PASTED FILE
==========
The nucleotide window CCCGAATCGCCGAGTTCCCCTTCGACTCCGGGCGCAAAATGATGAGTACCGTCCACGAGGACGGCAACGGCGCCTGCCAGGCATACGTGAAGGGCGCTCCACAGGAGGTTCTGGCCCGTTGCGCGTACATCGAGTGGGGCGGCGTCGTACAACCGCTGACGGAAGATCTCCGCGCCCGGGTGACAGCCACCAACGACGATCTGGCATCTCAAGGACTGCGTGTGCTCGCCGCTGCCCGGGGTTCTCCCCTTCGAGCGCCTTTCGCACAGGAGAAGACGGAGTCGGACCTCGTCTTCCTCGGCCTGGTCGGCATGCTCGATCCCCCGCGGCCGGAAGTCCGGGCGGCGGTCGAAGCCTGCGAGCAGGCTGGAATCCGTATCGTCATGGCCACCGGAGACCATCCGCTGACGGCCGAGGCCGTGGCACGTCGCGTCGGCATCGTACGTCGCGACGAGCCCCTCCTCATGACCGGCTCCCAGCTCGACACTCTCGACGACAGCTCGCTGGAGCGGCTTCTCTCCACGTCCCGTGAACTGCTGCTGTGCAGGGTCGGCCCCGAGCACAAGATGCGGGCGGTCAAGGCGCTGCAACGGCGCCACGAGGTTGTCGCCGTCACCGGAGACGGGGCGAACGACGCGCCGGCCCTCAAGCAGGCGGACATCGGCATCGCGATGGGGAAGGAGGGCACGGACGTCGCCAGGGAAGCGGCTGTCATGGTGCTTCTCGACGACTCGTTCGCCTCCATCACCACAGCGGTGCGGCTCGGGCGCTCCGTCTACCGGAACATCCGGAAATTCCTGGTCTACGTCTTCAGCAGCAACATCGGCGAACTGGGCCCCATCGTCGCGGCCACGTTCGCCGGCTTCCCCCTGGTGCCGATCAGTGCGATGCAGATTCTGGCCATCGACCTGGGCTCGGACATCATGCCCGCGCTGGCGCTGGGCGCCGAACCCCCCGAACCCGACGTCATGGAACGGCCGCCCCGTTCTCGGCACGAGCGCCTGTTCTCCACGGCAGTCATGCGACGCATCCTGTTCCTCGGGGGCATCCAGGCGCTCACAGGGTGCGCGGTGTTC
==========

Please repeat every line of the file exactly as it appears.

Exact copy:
The nucleotide window CCCGAATCGCCGAGTTCCCCTTCGACTCCGGGCGCAAAATGATGAGTACCGTCCACGAGGACGGCAACGGCGCCTGCCAGGCATACGTGAAGGGCGCTCCACAGGAGGTTCTGGCCCGTTGCGCGTACATCGAGTGGGGCGGCGTCGTACAACCGCTGACGGAAGATCTCCGCGCCCGGGTGACAGCCACCAACGACGATCTGGCATCTCAAGGACTGCGTGTGCTCGCCGCTGCCCGGGGTTCTCCCCTTCGAGCGCCTTTCGCACAGGAGAAGACGGAGTCGGACCTCGTCTTCCTCGGCCTGGTCGGCATGCTCGATCCCCCGCGGCCGGAAGTCCGGGCGGCGGTCGAAGCCTGCGAGCAGGCTGGAATCCGTATCGTCATGGCCACCGGAGACCATCCGCTGACGGCCGAGGCCGTGGCACGTCGCGTCGGCATCGTACGTCGCGACGAGCCCCTCCTCATGACCGGCTCCCAGCTCGACACTCTCGACGACAGCTCGCTGGAGCGGCTTCTCTCCACGTCCCGTGAACTGCTGCTGTGCAGGGTCGGCCCCGAGCACAAGATGCGGGCGGTCAAGGCGCTGCAACGGCGCCACGAGGTTGTCGCCGTCACCGGAGACGGGGCGAACGACGCGCCGGCCCTCAAGCAGGCGGACATCGGCATCGCGATGGGGAAGGAGGGCACGGACGTCGCCAGGGAAGCGGCTGTCATGGTGCTTCTCGACGACTCGTTCGCCTCCATCACCACAGCGGTGCGGCTCGGGCGCTCCGTCTACCGGAACATCCGGAAATTCCTGGTCTACGTCTTCAGCAGCAACATCGGCGAACTGGGCCCCATCGTCGCGGCCACGTTCGCCGGCTTCCCCCTGGTGCCGATCAGTGCGATGCAGATTCTGGCCATCGACCTGGGCTCGGACATCATGCCCGCGCTGGCGCTGGGCGCCGAACCCCCCGAACCCGACGTCATGGAACGGCCGCCCCGTTCTCGGCACGAGCGCCTGTTCTCCACGGCAGTCATGCGACGCATCCTGTTCCTCGGGGGCATCCAGGCGCTCACAGGGTGCGCGGTGTTC